Anchorage man’s fate again before a jury in Spenard triple homicide

a man in a suit with black glasses on at his trial in court.
Anthony Pisano, accused of killing three men in 2017, sits at his second trial at Nesbett Courthouse in Anchorage on Thursday, Nov. 2, 2023. (Matt Faubion/Alaska Public Media)

A second Anchorage jury is now judging whether a man facing an array of financial problems murdered three men at a Spenard gold business six years ago.

The prosecution and defense gave their 90-minute closing arguments Thursday in the latest trial of 49-year-old Anthony Pisano. An earlier jury heard the state’s initial case against Pisano in the Sept. 12, 2017 deaths of Steven Cook, Kenneth Hartman and Daniel McCreadie, but failed to reach a verdict causing a 2020 mistrial.

Anchorage District Attorney Brittany Dunlop, the prosecutor in both trials, again laid out the state’s theory of the crime Thursday. Prosecutors have said Pisano was close to the two owners of The Bullion Brothers shop. Dunlop told jurors that Pisano had recently retired with over $90,000 in revolving credit-card debt and faced what she called “crushing pressure” on his finances – pressures that led him to target the business. She characterized it as a botched robbery.

Dunlop conceded that the state hadn’t proven a motive for the crime, but said that it didn’t need to. She urged jurors to reject alternate theories from the defense and convict Pisano of first-degree murder in the killings.

“In truth there’s only one murderer, ladies and gentlemen, and that’s Anthony Pisano,” Dunlop told a roughly half-filled courtroom.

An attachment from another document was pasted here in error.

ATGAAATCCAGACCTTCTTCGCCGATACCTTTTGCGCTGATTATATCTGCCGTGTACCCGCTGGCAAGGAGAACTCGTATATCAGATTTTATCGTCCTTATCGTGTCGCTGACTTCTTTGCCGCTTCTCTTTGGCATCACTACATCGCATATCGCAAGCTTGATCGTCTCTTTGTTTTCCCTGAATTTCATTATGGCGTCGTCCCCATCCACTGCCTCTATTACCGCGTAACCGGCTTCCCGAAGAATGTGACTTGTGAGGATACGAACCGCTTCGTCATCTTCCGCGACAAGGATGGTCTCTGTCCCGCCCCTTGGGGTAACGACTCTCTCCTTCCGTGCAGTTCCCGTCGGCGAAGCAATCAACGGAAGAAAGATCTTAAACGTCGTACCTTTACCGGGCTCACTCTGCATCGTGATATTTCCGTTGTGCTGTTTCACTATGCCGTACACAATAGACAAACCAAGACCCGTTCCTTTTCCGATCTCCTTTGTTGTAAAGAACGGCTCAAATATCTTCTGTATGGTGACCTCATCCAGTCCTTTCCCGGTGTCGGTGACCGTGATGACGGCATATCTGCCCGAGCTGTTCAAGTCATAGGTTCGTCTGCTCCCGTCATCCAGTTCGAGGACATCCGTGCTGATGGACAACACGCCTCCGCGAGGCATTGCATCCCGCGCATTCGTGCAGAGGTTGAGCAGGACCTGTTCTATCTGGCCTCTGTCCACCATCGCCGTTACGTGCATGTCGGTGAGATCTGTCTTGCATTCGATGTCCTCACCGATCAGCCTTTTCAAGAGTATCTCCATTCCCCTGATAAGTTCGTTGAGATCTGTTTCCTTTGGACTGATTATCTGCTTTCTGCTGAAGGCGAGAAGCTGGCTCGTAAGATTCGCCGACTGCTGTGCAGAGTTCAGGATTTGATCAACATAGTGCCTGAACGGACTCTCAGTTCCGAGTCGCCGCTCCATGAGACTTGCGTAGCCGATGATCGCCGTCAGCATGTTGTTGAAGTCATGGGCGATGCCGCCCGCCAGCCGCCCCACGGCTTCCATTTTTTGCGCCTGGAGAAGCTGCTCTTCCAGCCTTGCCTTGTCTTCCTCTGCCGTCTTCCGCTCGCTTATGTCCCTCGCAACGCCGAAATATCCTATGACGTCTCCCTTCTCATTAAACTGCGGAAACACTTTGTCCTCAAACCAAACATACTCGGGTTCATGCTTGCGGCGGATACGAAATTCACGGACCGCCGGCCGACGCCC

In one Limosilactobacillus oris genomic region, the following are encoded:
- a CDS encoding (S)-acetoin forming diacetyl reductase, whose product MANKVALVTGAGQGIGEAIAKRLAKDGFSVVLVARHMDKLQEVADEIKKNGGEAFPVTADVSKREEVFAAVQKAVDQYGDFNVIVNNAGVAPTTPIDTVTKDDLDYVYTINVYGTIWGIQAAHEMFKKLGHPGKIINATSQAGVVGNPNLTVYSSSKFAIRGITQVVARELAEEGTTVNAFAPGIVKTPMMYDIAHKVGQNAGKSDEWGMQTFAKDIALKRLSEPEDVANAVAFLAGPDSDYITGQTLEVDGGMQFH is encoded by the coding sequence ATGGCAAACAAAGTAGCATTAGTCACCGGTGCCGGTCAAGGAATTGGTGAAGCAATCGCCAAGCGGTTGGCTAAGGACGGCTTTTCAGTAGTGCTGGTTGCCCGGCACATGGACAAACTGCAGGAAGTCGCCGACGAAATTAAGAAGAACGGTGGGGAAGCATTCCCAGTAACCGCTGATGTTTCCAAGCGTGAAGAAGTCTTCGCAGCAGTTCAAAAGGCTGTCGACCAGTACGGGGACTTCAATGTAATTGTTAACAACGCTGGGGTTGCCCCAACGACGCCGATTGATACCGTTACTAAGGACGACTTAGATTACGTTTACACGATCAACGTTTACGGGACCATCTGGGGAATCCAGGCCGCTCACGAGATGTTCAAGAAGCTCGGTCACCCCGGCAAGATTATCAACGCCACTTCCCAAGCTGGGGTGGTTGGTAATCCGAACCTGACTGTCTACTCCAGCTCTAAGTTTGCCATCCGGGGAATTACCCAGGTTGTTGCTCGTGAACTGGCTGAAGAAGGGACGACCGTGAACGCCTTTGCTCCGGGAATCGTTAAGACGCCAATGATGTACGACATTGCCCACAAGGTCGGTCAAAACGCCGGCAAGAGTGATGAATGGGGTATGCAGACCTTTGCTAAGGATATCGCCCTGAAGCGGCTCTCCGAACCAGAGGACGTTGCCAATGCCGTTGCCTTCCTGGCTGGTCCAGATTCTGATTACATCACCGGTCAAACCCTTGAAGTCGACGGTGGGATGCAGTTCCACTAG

Kevin Fitzgerald, Pisano’s attorney in both cases, claimed the first man to open fire was the state’s star witness, Michael DuPree – who was also present at the shooting and co-owned the shop with Cook. He testified that  he had fought with Pisano, ran away and called 911. But according to Fitzgerald it was DuPree who shot Cook, prompting a shootout during which Pisano shot Hartman and McCreadie – who lived in nearby apartments and headed to the scene – in self-defense.

Fitzgerald said forensic evidence from the scene including bullet impacts and blood patterns called the state’s account into question.

“I’ll leave you with this: How does this happen?” Fitzgerald said. “Well, it happens because there’s a rush to judgment.”

Dunlop countered during the state’s 40-minute rebuttal that the bullet impacts and blood patterns proved that Hartman was shot in the back of the head, execution-style. She reiterated both Pisano’s Army service as a trained shooter and acquaintances who claimed at trial that he wasn’t credible. 

Attorneys for both sides thanked the jury for its patience during the second trial’s proceedings, which had been significantly delayed by the COVID pandemic.

The jury will now decide whether Pisano killed the three men, and if so how culpable he is for the alleged crime.

Pisano faces three counts of first-degree murder and six counts of second-degree murder in the case, plus a count of third-degree assault. First-degree murder carries a maximum sentence of 99 years.

a portrait of a man outside

Chris Klint is a web producer and breaking news reporter at Alaska Public Media. Reach him more about Chrishere.

Previous articleMotivation, parenting, and learning from mistakes | Line One: Your Health Connection
Next articleDomestic Violence in Alaska: Advocates link Alaska’s high rate of traumatic brain injury with domestic violence